There weren't any DJs in town that could show me the ropes. I wasn't old enough to get into the clubs to see hip hop concerts.  I pretty much had to learn a lot of the scratch techniques by listening to records and experimenting.  I heard a lot of classical music because I played piano from a young age.  My older sister listened to a lot of New Order and Depeche Mode. I got into that music through her influence.
 
How did you get into scratching? What equipment did you learn on?
 
I was 12 when I started scratching records. One of the first times I scratched a record was on this DIY gramophone science kit I had as a child. It came with a flexi record with some sounds on it.  I was fascinated by how the words sounded when you slowed them down or played them backwards.  
 
We have packaged the 12 bit Blues album with a similar science kit so people can build their own cardboard gramophone.  I wanted to provide that opportunity for the next generation of kids because it’s so much fun and still amazes me. Thomas Edison was a genius. 
 
My sister also had a hifi system in her room. It was a turntable/radio/cassette player all built into one machine. When I first practiced scratching I didn't have a mixer. I would just switch the sound from phono turntable to some quiet radio static. I made my first slipmat from a waxpaper burger wrapper from A&W.
 
You have worked with Amon Tobin in the past, a man whose live shows are famed around the world for their otherworldly quality. How was that?
 
Amon is good friend and an amazing producer. We made a track together called 'Untitled' because we were both too lazy to name it. We will be doing a whole album together soon. 
 
You often incorporate a lot of disconnected samples into your music and make it work, while keeping it fresh and funny. Is humour important to your style?
 
My first 3 albums might fit more in the comedy section than in the dance section. It was more informed by being raised on Monty Python and The Muppet Show than by club culture. They were storytelling records essentially.  The Slew was more of a loud rock record. Space Cadet was a classical piano/turntable soundtrack to the book of the same name.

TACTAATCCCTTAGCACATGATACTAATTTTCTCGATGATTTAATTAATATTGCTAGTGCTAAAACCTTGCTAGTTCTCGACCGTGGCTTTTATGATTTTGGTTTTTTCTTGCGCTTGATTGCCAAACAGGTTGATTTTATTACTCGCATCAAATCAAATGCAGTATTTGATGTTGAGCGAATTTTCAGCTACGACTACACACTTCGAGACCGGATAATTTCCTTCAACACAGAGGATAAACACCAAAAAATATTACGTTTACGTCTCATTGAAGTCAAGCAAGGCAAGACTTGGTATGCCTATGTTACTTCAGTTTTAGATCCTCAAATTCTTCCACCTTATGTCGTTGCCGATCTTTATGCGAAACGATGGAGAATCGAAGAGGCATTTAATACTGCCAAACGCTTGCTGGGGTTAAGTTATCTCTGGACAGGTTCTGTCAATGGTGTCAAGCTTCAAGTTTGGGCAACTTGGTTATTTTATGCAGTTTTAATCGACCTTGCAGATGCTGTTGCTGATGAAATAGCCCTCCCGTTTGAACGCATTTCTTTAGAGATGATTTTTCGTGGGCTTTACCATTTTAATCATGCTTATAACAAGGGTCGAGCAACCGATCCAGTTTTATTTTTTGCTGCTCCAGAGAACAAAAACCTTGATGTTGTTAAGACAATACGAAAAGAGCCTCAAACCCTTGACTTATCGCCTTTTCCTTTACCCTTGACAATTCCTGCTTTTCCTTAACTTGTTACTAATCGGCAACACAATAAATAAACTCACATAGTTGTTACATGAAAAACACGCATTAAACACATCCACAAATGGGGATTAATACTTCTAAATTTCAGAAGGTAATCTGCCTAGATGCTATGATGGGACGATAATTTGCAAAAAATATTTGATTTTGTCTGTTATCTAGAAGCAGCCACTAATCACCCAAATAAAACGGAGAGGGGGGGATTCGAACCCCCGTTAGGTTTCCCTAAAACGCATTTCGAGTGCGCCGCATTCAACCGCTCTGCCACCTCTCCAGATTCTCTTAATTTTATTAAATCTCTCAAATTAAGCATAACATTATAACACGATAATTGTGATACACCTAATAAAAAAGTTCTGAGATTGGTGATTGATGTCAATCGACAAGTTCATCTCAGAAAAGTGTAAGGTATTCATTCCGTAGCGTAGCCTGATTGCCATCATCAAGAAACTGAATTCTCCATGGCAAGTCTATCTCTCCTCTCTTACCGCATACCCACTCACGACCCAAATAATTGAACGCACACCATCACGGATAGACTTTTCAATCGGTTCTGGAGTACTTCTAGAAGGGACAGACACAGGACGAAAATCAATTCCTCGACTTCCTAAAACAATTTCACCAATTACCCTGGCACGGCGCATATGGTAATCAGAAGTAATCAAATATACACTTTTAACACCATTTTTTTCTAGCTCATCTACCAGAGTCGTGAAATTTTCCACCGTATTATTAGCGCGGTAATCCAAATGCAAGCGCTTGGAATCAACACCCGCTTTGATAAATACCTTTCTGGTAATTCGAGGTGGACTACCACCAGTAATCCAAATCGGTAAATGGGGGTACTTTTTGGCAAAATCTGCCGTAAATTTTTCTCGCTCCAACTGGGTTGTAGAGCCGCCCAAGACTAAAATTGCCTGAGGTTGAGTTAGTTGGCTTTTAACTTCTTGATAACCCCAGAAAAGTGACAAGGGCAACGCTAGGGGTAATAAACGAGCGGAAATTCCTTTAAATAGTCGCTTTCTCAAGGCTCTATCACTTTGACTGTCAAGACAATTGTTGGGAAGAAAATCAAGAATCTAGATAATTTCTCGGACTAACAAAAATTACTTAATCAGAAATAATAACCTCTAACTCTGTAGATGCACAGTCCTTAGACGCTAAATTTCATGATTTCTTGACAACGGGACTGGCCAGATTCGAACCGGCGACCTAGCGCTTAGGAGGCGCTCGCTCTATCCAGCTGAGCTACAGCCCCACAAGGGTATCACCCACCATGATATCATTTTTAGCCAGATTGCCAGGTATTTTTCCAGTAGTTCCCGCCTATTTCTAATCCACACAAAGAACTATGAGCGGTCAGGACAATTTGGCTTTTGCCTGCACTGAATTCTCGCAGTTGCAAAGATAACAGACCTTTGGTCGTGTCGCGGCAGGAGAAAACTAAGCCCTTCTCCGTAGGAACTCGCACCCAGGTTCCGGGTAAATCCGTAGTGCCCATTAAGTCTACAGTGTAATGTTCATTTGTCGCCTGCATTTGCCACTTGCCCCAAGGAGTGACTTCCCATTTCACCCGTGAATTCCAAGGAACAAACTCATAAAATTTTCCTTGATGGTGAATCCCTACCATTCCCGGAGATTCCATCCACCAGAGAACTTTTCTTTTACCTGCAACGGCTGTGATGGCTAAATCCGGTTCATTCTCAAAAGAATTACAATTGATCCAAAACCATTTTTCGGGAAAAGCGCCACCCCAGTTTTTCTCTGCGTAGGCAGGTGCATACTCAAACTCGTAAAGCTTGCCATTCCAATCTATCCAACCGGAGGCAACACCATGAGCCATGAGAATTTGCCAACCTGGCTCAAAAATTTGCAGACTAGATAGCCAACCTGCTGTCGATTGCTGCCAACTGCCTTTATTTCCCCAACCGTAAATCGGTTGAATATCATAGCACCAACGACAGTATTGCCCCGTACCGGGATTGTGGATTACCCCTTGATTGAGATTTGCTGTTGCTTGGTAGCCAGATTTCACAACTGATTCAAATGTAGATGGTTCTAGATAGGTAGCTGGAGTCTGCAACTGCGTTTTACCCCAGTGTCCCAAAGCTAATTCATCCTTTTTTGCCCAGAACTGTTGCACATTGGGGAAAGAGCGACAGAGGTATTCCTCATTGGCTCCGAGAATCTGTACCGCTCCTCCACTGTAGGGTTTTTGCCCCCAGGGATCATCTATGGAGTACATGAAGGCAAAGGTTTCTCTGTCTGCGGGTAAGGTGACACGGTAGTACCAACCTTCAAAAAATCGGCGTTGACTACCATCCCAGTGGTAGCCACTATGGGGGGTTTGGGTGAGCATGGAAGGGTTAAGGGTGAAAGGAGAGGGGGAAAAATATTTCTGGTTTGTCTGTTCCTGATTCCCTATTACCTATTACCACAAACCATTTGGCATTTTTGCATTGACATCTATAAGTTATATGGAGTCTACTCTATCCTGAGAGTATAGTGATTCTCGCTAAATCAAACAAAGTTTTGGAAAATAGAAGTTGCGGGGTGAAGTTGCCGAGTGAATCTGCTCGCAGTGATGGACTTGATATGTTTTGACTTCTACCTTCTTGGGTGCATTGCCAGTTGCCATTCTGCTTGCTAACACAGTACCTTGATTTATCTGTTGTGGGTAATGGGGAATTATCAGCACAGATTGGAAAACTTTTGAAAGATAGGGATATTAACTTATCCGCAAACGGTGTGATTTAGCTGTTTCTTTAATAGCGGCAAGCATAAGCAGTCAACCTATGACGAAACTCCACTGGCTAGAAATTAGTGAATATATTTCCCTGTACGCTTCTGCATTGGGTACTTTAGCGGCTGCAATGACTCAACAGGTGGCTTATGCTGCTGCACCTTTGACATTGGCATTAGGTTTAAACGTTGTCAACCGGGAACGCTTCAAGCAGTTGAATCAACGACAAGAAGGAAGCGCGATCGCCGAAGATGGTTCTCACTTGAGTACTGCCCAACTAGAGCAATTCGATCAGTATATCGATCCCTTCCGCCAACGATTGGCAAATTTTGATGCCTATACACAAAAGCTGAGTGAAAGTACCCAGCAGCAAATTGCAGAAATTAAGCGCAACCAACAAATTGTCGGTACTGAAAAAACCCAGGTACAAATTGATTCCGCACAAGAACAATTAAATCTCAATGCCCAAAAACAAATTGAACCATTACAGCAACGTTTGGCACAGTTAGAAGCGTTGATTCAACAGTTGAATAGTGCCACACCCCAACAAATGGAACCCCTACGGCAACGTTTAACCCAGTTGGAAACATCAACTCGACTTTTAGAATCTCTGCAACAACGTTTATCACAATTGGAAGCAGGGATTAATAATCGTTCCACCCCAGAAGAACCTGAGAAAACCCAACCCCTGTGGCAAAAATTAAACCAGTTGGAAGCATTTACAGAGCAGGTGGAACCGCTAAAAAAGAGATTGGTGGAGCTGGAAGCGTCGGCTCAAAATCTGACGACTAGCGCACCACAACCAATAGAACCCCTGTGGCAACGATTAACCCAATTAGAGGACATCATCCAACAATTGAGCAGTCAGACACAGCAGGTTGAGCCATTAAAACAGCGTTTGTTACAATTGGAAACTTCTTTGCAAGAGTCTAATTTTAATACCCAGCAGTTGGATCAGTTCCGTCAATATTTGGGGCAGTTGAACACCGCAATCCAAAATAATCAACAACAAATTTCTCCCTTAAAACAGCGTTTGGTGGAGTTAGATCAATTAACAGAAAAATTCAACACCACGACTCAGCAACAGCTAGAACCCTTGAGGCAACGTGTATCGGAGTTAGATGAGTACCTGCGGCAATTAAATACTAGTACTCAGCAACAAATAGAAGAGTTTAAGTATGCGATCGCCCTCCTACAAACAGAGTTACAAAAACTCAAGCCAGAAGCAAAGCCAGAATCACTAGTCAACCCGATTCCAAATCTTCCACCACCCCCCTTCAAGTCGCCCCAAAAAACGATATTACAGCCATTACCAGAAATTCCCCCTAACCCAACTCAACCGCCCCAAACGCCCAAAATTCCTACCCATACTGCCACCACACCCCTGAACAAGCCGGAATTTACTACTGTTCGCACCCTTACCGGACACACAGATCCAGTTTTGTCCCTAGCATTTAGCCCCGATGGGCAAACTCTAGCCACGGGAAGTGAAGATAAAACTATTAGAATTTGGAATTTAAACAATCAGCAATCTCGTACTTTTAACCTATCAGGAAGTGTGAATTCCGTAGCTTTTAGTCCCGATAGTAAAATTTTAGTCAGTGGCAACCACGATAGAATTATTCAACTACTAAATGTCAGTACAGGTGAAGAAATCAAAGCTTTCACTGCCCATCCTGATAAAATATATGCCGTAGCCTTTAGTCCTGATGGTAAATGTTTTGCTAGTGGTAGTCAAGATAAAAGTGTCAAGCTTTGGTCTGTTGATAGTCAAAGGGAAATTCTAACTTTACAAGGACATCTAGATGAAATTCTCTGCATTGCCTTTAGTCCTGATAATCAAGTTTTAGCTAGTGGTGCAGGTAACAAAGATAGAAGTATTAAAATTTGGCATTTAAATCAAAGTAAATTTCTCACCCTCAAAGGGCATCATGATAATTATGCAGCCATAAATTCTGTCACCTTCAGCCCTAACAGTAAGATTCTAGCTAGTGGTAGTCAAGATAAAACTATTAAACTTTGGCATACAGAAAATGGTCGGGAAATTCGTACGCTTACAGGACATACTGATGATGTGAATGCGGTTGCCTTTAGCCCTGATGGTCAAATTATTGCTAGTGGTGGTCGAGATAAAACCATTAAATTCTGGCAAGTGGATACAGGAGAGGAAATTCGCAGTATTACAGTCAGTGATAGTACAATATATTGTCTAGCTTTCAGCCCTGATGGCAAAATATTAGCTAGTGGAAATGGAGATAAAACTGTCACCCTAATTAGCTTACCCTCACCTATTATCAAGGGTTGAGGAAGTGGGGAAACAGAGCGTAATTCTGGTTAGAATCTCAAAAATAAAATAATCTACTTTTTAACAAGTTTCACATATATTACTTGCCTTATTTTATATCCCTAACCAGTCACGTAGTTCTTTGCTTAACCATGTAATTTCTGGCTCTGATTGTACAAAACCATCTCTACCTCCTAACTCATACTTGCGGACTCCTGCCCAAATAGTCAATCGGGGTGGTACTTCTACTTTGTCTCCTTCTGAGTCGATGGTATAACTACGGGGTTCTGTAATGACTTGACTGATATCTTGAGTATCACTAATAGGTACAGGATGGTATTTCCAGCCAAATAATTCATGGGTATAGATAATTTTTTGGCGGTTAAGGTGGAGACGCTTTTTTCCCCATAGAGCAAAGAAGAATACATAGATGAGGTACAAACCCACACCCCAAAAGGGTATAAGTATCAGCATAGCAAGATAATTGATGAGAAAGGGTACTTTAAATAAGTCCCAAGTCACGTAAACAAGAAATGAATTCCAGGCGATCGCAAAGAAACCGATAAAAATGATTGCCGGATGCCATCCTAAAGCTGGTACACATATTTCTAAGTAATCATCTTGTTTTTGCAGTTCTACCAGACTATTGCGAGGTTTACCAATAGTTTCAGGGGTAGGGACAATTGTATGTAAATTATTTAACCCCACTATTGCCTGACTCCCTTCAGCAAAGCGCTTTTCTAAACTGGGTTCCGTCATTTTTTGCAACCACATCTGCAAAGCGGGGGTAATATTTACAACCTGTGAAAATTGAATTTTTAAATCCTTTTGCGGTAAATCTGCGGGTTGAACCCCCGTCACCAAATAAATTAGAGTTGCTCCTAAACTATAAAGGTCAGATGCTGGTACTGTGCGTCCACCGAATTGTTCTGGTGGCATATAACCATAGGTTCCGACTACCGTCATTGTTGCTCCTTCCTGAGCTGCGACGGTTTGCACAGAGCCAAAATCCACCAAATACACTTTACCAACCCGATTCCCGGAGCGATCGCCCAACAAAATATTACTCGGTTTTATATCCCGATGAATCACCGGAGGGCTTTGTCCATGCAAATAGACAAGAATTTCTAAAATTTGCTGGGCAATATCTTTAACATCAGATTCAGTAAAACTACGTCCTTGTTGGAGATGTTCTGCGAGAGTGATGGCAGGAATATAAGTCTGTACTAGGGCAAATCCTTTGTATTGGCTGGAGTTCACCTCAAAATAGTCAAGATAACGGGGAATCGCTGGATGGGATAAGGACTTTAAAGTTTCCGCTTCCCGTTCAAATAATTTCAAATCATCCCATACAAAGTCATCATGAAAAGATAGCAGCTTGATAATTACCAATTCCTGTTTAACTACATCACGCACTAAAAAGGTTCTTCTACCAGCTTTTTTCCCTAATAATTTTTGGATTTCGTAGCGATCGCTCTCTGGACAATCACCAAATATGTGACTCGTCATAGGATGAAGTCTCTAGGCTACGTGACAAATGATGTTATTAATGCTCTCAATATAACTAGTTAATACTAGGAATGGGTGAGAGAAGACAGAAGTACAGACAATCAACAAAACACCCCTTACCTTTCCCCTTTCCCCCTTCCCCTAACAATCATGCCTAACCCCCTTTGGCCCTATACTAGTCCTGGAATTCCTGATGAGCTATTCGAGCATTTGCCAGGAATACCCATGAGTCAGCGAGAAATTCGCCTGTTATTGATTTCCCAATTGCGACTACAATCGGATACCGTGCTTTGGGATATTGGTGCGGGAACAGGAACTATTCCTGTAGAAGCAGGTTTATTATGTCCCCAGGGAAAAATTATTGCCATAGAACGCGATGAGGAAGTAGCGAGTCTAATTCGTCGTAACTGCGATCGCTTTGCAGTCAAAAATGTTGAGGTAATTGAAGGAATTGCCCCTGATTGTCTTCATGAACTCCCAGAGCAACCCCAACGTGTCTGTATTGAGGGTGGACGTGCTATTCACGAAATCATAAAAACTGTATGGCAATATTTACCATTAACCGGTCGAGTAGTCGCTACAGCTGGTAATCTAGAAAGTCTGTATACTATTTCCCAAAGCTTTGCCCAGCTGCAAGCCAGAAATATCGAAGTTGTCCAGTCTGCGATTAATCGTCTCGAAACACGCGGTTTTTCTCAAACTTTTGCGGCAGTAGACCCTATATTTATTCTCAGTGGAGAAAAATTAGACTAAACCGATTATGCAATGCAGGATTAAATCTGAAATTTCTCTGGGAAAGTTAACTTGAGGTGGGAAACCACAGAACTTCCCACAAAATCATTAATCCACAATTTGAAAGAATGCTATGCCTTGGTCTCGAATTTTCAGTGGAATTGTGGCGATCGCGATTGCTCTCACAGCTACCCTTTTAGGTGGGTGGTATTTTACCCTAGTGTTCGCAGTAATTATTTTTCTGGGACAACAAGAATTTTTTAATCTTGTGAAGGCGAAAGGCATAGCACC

That story was about life, death, and cycles of generations.  Many people have told me that Space Cadet had made them cry or compelled them to phone and reconnect with their parents.  I thought that was an amazing response to the work.  Turntables are chameleons and I'm glad that they can run through that wide range of emotion.
 
You recently said Blues were a major influence. Who are your favourite Blues artists? Tell us a bit about the album ‘12 Bit Blues’?
 
Charley Patton and Son House are a couple of my favourite Delta Blues singers. I made 12 bit Blues by using an outdated 12 bit machine called an SP1200. It's an iconic machine that was used to make many classic hip hop records.  I was finally able to get one about 3 years ago but instead of making a hip hop record, I decided to make a blues album. 
 
What have you got in store for the remainder of 2012 and next year?
 
I'm on the road with the 12 bit Blues Vinyl Vaudeville Tour. It's a show we have created complete with dancing girls, puppets, robots, turntables and giant gramophones.  It is quite a spectacle and a hilarious night of entertainment. After this tour, Deltron 3030 will be releasing Event II and touring with a full string section and choir. 
 
The Slew will be recording a follow up album to '100%' early next year.  And finally, I've been working on a puppet musical about zombies and ramen noodles. I've recorded the score on 70s and 80s synths and it features some guitar work by James from Yo La Tengo. That will also be a show like no other!  
 
Thanks for your time today.
 
No problemo!
 
END.
 
For more info on Kid Koala's upcomming show at the O2 Academy in Islington, check the SoundCrash page here
 
Words by Martin Higgins. www.mhfreelance.co.uk